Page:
Friday, November 20, 2009

Lady Charlotte's Main Dishes

“The dinner was as well dressed as any I ever saw. The venison was roasted to a turn -- and everybody said they never saw so fat a haunch. The soup was fifty times better than what we had at the Lucases' last week; and even Mr. Darcy acknowledged, that the partridges were remarkably well done; and I suppose
he has two or three French cooks at least.”
Mrs Bennet (Pride and Prejudice, Chapter 54)


Autumn Vegetable Soup
(Swiss Soup Meagre)

by Martha Lloyd (Jane Austen’s best friend)

Take four cabbage lettuces, and endive, sorrel, spinach, cherville, chives, onions, parsley, beet leaves, cucumber sliced, peas and asparagus; let all these herbs be cut fine and no stalks be put in. Then put a quart of a pound of butter in a stewpan, shake over your herbs when they are in the butter a small teaspoonful of flour and let them stew sometime then pour in a quart of boiling water adn let it stew on till near dinner time, then add the yolks of three eggs in a teacup of cream. Broth is better than so much water if you have it. If you have not all the vegetables above mentioned it will be very good with what you have or a little Seville orange juice if you like.

“Now we have killed a porker, and Emma thinks of sending them a loin or a leg; it is very small and delicate -- Hartfield pork is not like any other pork -- but still it is pork -- and, my dear Emma, unless one could be sure of their making it into steaks, nicely fried, as our's are fried, without the smallest grease, and not roast it, for no stomach can bear roast pork -- I think we had better send the leg -- do not you think so, my dear?"
Mr. Woodhouse (Emma, Chapter 21)


Pork and Apples
from Domestic Cookery

Roasted Pork

-Loin or Neck of PorkRoast them. Cut the skin of the loin across, at distances of half an inch, with a sharp pen-knife.

Apple Sauce, for Goose or Roast Pork

- Apples
- Butter
- Brown sugar

Pare, core and slice some apples; and put them in a stone jar, into a sauce-pan of water, or on a hot hearth. If on a hearth, let a spoonful or two of water be put in, to hinder them from burning. When they are done, bruise them to a mash, and put to them a bit of butter the size of a nutmeg, and a little brown sugar. Serve it in a sauce-tureen.


For more regency recipes:

The Jane Austen Centre

Mrs Beeton’s Book of Household Management

Food and Drink in Regency England

Here is a great blog where you can find intriguing informations about the Regency Period:

Jane Austen’s World

And here are two cookbooks related to the regency period and Jane Austen:

Jane Austen and Food by Maggie Lane

The Jane Austen Cookbook by Maggie Black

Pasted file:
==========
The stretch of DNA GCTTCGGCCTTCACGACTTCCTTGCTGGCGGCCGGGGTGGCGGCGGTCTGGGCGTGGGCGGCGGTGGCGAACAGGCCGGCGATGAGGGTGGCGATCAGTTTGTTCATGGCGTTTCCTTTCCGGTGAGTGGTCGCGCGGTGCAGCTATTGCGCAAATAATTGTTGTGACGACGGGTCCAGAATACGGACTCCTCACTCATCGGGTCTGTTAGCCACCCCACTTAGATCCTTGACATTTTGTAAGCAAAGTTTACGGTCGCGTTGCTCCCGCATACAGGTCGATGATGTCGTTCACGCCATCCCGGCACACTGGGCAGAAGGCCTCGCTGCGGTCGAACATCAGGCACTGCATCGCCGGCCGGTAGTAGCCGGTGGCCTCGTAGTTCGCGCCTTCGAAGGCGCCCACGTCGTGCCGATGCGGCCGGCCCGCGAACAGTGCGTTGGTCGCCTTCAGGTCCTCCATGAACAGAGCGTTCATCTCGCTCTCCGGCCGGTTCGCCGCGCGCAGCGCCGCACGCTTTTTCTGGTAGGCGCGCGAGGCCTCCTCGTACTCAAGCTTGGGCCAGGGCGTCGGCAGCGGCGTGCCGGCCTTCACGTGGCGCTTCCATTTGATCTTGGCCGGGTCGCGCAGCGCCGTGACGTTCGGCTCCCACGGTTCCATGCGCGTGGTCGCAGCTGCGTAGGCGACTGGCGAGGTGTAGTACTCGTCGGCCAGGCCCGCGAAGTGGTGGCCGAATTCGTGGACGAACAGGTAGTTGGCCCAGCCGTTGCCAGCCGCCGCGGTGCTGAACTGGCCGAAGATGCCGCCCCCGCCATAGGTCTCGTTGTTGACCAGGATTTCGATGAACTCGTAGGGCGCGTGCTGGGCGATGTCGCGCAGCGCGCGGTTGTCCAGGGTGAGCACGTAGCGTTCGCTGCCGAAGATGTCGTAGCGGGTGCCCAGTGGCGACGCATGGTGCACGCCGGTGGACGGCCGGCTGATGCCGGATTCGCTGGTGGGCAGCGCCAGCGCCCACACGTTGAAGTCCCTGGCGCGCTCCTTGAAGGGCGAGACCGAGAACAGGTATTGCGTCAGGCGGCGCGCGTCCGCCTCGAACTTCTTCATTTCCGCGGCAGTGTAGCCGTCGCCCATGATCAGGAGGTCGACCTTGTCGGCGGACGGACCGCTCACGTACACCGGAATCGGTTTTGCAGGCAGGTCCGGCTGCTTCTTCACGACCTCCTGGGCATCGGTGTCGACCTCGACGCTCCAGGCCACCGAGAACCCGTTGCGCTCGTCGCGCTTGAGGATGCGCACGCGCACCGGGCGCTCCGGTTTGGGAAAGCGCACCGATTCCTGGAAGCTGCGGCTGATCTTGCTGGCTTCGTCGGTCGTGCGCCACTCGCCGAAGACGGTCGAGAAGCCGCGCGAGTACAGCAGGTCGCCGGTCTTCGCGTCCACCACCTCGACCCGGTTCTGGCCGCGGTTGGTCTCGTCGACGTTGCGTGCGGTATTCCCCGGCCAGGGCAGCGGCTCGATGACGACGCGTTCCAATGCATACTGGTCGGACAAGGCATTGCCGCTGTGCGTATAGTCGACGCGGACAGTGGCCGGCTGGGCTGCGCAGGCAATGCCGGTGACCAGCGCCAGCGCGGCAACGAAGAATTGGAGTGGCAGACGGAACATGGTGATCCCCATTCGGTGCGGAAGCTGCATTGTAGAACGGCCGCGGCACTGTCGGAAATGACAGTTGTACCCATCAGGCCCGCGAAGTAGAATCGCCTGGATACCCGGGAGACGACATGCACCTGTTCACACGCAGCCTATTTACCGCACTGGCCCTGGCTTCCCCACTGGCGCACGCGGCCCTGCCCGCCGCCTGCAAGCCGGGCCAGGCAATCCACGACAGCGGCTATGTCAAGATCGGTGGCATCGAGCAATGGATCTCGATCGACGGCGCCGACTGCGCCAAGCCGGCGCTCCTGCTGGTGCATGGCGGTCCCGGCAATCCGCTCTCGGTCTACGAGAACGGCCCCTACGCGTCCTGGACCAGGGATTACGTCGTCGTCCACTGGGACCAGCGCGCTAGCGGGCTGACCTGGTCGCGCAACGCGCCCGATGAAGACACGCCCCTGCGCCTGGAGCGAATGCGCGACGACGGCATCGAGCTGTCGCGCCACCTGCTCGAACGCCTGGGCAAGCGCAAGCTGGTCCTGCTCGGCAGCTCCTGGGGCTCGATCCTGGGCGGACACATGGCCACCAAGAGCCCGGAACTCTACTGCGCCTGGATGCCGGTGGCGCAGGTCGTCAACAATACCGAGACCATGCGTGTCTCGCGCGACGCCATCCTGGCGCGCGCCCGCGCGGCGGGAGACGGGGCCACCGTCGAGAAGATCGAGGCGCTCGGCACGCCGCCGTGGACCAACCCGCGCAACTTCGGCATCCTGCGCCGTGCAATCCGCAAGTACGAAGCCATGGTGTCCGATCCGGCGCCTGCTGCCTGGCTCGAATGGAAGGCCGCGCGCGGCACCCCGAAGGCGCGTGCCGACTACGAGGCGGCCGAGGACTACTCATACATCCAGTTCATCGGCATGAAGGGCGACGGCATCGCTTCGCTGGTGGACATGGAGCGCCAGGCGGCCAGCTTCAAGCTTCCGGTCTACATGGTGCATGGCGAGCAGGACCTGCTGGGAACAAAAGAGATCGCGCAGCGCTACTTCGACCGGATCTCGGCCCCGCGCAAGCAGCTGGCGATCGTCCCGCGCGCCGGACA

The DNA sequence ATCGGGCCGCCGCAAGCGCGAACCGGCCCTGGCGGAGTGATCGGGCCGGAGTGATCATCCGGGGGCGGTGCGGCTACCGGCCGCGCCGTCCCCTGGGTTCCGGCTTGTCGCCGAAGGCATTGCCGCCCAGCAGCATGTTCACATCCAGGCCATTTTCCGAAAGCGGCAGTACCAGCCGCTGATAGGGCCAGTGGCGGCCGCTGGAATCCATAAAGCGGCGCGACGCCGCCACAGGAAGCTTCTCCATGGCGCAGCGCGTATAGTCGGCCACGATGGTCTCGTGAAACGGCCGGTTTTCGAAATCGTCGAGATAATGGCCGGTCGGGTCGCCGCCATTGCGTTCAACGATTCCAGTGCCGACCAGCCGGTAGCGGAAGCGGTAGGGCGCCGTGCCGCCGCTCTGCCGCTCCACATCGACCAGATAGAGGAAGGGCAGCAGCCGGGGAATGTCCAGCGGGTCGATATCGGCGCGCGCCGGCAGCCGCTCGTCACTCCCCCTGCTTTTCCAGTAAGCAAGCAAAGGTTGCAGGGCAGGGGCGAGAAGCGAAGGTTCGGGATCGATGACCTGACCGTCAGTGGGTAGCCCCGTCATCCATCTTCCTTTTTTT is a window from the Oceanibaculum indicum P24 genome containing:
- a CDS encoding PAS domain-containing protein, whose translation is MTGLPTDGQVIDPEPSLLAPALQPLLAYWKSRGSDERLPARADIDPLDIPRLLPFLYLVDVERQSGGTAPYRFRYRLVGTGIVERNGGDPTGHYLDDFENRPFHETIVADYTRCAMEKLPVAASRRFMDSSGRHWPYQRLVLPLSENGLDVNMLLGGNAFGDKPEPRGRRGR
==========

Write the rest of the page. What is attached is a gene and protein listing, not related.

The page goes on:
*guest post and sketch created by Charlotte of The Book on the Hill
Thanks Charlotte!


  1. The soup has an interesting flavor, tasting.

    The pork was divine, thank you for the recipe, I really must share it with cook.

    A toast shall we, to our gracious hosts.

    Lady Eleanor

  2. And another to the lovely Charlotte and her contribution.

    Lady Eleanor

  3. Yes, outstanding meal. Quite delish. Quite.
    -Lady Vee

  4. Simply Marveous.... I must have this made at once and sent to my quarters!

  5. I second the toast to our most excellent and gracious hosts and the feast to which they have provided us tonight.
    The soup was very nice indeed it had a hearty autumnal flavour to it, the chervil and chives complemented the flavours of the cabbage and asparagus exquisitely. Alas, my own cook Jean-Phillip can never seem to get his cabbage soup to taste like anything near as delicious as this, I shall share this recipe with him in the morning and only hope that he is able to do the justice to the standard which your cook has hitherto set within my memory.
    The pork was juicy and succulent, the way that the apple and brown sugar sauce (would I be wrong in assuming that this is Muscovado sugar as the sauce is a slightly darker colour than Demerara sugar candies my little niece and nephew Lady Marilyn and Viscount Daniel?) . Also it had a slightly nutty and woodsy taste , and I see from the recipe that you have so graciously supplied to me that it was indeed nutmeg that I tasted, I thought so.
    I hope you accept compliments to your husband and yourself for having a cook who is very talented and also for this splendid meal.

  6. *with a smile upon her face*
    Such wonderful compliments on our evening's culinary delights. I shall be sure to pass them along to Lady Charlotte.
    -Lady Vee

  7. I am extremely glad that the work that took place in the kitchen delighted your taste buds. I shall cross my fingers as for the next dishes and drinks...

    - Mademoiselle Madeleine (aka Lady Charlotte)

  8. *looks in the soup terinne*
    ...ah... yes, some leftover for a late party crasher :o)
    YUMMIE (even cold!) ...and with some bread it will be a feast!


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